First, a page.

Sohu founder and CEO Charles Zhang is, by the standards of most tech entrepreneurs, doing very well. His startup has long since blossomed into a full-blown tech giant, and success has brought him both prestige and heaps of money. Yet in a recent interview on Yang Lan One-on-One, Zhang told the host that he is actually miserable:
I think there’s something wrong with me. I truly have everything, and yet I am so miserable. Happiness is totally unrelated to how much money you have.
Zhang has reportedly removed himself from the day-to-day operations of the company and has stayed out of the public limelight (for the most part) over the past year. In the Yang Lan interview, he revealed that this was because his anxiety was making it impossible for him to work. He also said that he had found his success was changing him:
Successful people often have this need to do things their own way. [After I became successful] I became more of a perfectionist; I wanted to control the outcome of everything, and even felt that I could live to the age of 150.
More details and quotes from the interview are here for those who can read Chinese, but instead of speculating about Zhang’s mental state, I just want to highlight a couple of the things we can learn from this interview.
Many of us are entrepreneurs searching for that big breakthrough or investors working hard to turn money into more money, and Zhang’s reminder that money cannot buy happiness might be cliche, but it’s important to remember. Of course, that’s not to say that having lots of money isn’t nice (or at least I imagine it’s nice; if anyone wants to send me a huge sum of money I’d be happy to give that lifestyle a try and review it here). But if money is your endgame, it’s possible you’ll end up like Zhang, standing at the top of a pyramid and wondering why bothered to climb it in the first place.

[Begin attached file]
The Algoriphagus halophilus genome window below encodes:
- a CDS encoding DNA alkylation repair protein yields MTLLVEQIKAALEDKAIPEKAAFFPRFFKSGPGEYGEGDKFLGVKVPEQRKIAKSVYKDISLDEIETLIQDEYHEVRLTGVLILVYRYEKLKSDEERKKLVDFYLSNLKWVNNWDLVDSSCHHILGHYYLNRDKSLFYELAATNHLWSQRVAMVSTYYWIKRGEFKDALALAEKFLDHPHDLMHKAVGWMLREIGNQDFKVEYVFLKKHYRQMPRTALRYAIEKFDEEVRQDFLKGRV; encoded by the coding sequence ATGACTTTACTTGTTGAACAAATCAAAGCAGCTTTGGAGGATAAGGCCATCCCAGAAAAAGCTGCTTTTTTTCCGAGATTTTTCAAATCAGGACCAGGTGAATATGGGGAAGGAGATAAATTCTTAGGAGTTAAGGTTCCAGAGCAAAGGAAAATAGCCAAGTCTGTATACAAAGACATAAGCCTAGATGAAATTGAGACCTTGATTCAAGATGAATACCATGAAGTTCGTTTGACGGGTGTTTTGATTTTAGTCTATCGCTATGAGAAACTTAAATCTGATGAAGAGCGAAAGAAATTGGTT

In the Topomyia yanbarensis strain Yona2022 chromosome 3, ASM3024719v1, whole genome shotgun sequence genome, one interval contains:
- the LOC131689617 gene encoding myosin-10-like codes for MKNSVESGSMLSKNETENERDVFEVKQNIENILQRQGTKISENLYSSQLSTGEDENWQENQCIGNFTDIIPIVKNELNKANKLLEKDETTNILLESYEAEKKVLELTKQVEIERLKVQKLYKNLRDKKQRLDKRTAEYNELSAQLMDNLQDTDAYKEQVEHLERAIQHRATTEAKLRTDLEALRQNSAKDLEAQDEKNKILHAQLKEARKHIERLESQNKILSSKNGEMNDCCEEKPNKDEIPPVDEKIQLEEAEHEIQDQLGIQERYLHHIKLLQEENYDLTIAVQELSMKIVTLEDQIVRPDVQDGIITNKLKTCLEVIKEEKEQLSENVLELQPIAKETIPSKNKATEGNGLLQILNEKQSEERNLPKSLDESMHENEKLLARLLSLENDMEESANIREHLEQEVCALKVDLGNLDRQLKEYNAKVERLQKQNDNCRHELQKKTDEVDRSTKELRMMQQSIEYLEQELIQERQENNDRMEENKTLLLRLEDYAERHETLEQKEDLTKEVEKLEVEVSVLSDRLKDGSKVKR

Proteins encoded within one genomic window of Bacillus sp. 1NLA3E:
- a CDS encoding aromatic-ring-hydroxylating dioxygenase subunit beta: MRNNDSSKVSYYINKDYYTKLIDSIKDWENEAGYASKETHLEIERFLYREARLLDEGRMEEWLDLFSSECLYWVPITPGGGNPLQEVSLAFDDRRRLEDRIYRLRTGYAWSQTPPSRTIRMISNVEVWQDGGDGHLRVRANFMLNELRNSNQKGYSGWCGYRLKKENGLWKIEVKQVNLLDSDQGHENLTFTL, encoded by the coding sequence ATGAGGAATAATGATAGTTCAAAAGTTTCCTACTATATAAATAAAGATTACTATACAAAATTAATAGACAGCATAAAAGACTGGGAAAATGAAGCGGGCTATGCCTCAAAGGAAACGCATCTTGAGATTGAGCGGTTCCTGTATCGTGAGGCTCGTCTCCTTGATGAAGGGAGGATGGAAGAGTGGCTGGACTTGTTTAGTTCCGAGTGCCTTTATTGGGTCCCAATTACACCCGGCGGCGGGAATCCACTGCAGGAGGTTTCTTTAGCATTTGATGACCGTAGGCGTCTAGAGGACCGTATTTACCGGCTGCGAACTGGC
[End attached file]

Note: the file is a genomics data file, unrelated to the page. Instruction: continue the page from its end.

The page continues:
The other thing Zhang’s interview reminds is that success can and does change people. Maybe Zhang’s issues are deeper than that and maybe they aren’t — I’m not qualified to speculate on anyone’s mental state one way or the other. But it’s important to keep an eye on your own psyche as you move through the entrepreneurship process and make sure that you’re OK with any changes that are happening. Becoming more of a perfectionist might be a good thing to some people, but others may want to avoid becoming a domineering control freak (and let’s be honest, there are plenty of startup founders who fit that description even before they’re successful).
We wish Zhang the best, as we do to all entrepreneurs at every stage of the game from bootstrappers to billionaires. At the same time, though, I wish that everyone in the startup scene would spend a little more time thinking about their own definitions of happiness and the effects being an entrepreneur can have on their psyche. We spend so much time talking about what technology is innovative, and yet many of us are chasing the exact same goal: make a globally relevant product and get rich. Perhaps sometimes we should approach our own thinking patterns with the same spirit of disruption and innovation we bring to hackathons and tech conferences.
The post ‘Despite All the Money, I’m Not Happy.’ Startup Lessons from Sohu CEO Charles Zhang appeared first on Tech in Asia.
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